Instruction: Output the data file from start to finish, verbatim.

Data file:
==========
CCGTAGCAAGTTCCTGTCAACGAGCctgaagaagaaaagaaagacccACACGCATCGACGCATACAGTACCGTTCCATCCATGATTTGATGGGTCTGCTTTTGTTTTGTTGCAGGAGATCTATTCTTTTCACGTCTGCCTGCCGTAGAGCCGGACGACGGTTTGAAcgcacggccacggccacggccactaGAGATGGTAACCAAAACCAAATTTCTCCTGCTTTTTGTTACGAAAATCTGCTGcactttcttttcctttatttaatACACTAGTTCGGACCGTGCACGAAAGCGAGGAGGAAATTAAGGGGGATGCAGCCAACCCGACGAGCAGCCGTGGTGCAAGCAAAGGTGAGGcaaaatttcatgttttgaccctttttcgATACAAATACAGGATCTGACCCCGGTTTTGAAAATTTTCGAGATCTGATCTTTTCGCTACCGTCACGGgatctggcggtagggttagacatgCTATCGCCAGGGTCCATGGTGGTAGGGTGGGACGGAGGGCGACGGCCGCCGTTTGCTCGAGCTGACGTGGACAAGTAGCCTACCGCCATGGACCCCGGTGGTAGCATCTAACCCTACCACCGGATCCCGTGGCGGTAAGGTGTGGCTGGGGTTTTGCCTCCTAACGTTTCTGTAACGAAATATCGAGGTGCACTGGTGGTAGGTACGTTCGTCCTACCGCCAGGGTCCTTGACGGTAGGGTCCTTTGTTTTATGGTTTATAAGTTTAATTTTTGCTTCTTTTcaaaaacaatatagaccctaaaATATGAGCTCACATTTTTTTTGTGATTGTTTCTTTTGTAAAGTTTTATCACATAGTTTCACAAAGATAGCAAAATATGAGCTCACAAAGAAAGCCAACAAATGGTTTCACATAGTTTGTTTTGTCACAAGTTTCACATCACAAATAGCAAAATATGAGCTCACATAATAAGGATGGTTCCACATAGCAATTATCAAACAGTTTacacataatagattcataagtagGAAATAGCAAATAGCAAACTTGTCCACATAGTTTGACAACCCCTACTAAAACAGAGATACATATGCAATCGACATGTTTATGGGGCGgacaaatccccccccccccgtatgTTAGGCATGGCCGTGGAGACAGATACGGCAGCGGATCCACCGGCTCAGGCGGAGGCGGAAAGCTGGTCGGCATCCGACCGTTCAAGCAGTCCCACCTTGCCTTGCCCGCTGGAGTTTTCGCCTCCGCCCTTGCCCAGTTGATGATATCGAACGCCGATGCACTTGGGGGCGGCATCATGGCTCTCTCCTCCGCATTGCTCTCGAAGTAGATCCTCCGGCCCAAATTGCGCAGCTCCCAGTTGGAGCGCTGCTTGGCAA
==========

CCGTAGCAAGTTCCTGTCAACGAGCctgaagaagaaaagaaagacccACACGCATCGACGCATACAGTACCGTTCCATCCATGATTTGATGGGTCTGCTTTTGTTTTGTTGCAGGAGATCTATTCTTTTCACGTCTGCCTGCCGTAGAGCCGGACGACGGTTTGAAcgcacggccacggccacggccactaGAGATGGTAACCAAAACCAAATTTCTCCTGCTTTTTGTTACGAAAATCTGCTGcactttcttttcctttatttaatACACTAGTTCGGACCGTGCACGAAAGCGAGGAGGAAATTAAGGGGGATGCAGCCAACCCGACGAGCAGCCGTGGTGCAAGCAAAGGTGAGGcaaaatttcatgttttgaccctttttcgATACAAATACAGGATCTGACCCCGGTTTTGAAAATTTTCGAGATCTGATCTTTTCGCTACCGTCACGGgatctggcggtagggttagacatgCTATCGCCAGGGTCCATGGTGGTAGGGTGGGACGGAGGGCGACGGCCGCCGTTTGCTCGAGCTGACGTGGACAAGTAGCCTACCGCCATGGACCCCGGTGGTAGCATCTAACCCTACCACCGGATCCCGTGGCGGTAAGGTGTGGCTGGGGTTTTGCCTCCTAACGTTTCTGTAACGAAATATCGAGGTGCACTGGTGGTAGGTACGTTCGTCCTACCGCCAGGGTCCTTGACGGTAGGGTCCTTTGTTTTATGGTTTATAAGTTTAATTTTTGCTTCTTTTcaaaaacaatatagaccctaaaATATGAGCTCACATTTTTTTTGTGATTGTTTCTTTTGTAAAGTTTTATCACATAGTTTCACAAAGATAGCAAAATATGAGCTCACAAAGAAAGCCAACAAATGGTTTCACATAGTTTGTTTTGTCACAAGTTTCACATCACAAATAGCAAAATATGAGCTCACATAATAAGGATGGTTCCACATAGCAATTATCAAACAGTTTacacataatagattcataagtagGAAATAGCAAATAGCAAACTTGTCCACATAGTTTGACAACCCCTACTAAAACAGAGATACATATGCAATCGACATGTTTATGGGGCGgacaaatccccccccccccgtatgTTAGGCATGGCCGTGGAGACAGATACGGCAGCGGATCCACCGGCTCAGGCGGAGGCGGAAAGCTGGTCGGCATCCGACCGTTCAAGCAGTCCCACCTTGCCTTGCCCGCTGGAGTTTTCGCCTCCGCCCTTGCCCAGTTGATGATATCGAACGCCGATGCACTTGGGGGCGGCATCATGGCTCTCTCCTCCGCATTGCTCTCGAAGTAGATCCTCCGGCCCAAATTGCGCAGCTCCCAGTTGGAGCGCTGCTTGGCAA